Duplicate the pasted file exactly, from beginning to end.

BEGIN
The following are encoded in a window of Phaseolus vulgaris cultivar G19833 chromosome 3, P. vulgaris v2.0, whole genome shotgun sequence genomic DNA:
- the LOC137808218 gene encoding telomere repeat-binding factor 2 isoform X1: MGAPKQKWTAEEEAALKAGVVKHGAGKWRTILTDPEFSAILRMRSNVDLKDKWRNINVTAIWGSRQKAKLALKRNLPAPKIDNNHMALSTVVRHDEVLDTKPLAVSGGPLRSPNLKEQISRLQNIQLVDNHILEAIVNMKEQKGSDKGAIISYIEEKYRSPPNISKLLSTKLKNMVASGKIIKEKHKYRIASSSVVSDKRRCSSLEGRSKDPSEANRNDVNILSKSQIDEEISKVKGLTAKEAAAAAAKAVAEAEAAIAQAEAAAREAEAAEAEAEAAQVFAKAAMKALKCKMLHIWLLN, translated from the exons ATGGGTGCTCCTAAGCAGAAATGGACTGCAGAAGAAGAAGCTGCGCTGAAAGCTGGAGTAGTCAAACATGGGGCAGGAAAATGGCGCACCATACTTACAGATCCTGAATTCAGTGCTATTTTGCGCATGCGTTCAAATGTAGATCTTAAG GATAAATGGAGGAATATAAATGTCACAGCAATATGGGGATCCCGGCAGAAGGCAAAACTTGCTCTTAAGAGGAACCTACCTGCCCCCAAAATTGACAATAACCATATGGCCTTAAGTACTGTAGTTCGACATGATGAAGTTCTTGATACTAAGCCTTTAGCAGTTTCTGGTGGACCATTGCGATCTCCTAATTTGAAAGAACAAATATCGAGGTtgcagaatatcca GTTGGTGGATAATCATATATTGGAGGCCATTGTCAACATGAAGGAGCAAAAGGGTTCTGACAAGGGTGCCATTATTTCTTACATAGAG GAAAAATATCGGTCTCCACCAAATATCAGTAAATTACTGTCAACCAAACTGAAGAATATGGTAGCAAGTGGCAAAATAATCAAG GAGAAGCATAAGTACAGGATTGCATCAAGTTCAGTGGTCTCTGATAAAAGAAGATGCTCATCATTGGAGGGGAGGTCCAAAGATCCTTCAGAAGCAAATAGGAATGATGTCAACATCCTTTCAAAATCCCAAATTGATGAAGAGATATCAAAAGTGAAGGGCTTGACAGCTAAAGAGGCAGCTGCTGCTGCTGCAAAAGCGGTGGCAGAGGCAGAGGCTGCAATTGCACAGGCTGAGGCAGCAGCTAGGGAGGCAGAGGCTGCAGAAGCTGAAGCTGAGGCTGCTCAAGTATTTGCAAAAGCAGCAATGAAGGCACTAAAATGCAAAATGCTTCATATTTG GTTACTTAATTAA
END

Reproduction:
The following are encoded in a window of Phaseolus vulgaris cultivar G19833 chromosome 3, P. vulgaris v2.0, whole genome shotgun sequence genomic DNA:
- the LOC137808218 gene encoding telomere repeat-binding factor 2 isoform X1: MGAPKQKWTAEEEAALKAGVVKHGAGKWRTILTDPEFSAILRMRSNVDLKDKWRNINVTAIWGSRQKAKLALKRNLPAPKIDNNHMALSTVVRHDEVLDTKPLAVSGGPLRSPNLKEQISRLQNIQLVDNHILEAIVNMKEQKGSDKGAIISYIEEKYRSPPNISKLLSTKLKNMVASGKIIKEKHKYRIASSSVVSDKRRCSSLEGRSKDPSEANRNDVNILSKSQIDEEISKVKGLTAKEAAAAAAKAVAEAEAAIAQAEAAAREAEAAEAEAEAAQVFAKAAMKALKCKMLHIWLLN, translated from the exons ATGGGTGCTCCTAAGCAGAAATGGACTGCAGAAGAAGAAGCTGCGCTGAAAGCTGGAGTAGTCAAACATGGGGCAGGAAAATGGCGCACCATACTTACAGATCCTGAATTCAGTGCTATTTTGCGCATGCGTTCAAATGTAGATCTTAAG GATAAATGGAGGAATATAAATGTCACAGCAATATGGGGATCCCGGCAGAAGGCAAAACTTGCTCTTAAGAGGAACCTACCTGCCCCCAAAATTGACAATAACCATATGGCCTTAAGTACTGTAGTTCGACATGATGAAGTTCTTGATACTAAGCCTTTAGCAGTTTCTGGTGGACCATTGCGATCTCCTAATTTGAAAGAACAAATATCGAGGTtgcagaatatcca GTTGGTGGATAATCATATATTGGAGGCCATTGTCAACATGAAGGAGCAAAAGGGTTCTGACAAGGGTGCCATTATTTCTTACATAGAG GAAAAATATCGGTCTCCACCAAATATCAGTAAATTACTGTCAACCAAACTGAAGAATATGGTAGCAAGTGGCAAAATAATCAAG GAGAAGCATAAGTACAGGATTGCATCAAGTTCAGTGGTCTCTGATAAAAGAAGATGCTCATCATTGGAGGGGAGGTCCAAAGATCCTTCAGAAGCAAATAGGAATGATGTCAACATCCTTTCAAAATCCCAAATTGATGAAGAGATATCAAAAGTGAAGGGCTTGACAGCTAAAGAGGCAGCTGCTGCTGCTGCAAAAGCGGTGGCAGAGGCAGAGGCTGCAATTGCACAGGCTGAGGCAGCAGCTAGGGAGGCAGAGGCTGCAGAAGCTGAAGCTGAGGCTGCTCAAGTATTTGCAAAAGCAGCAATGAAGGCACTAAAATGCAAAATGCTTCATATTTG GTTACTTAATTAA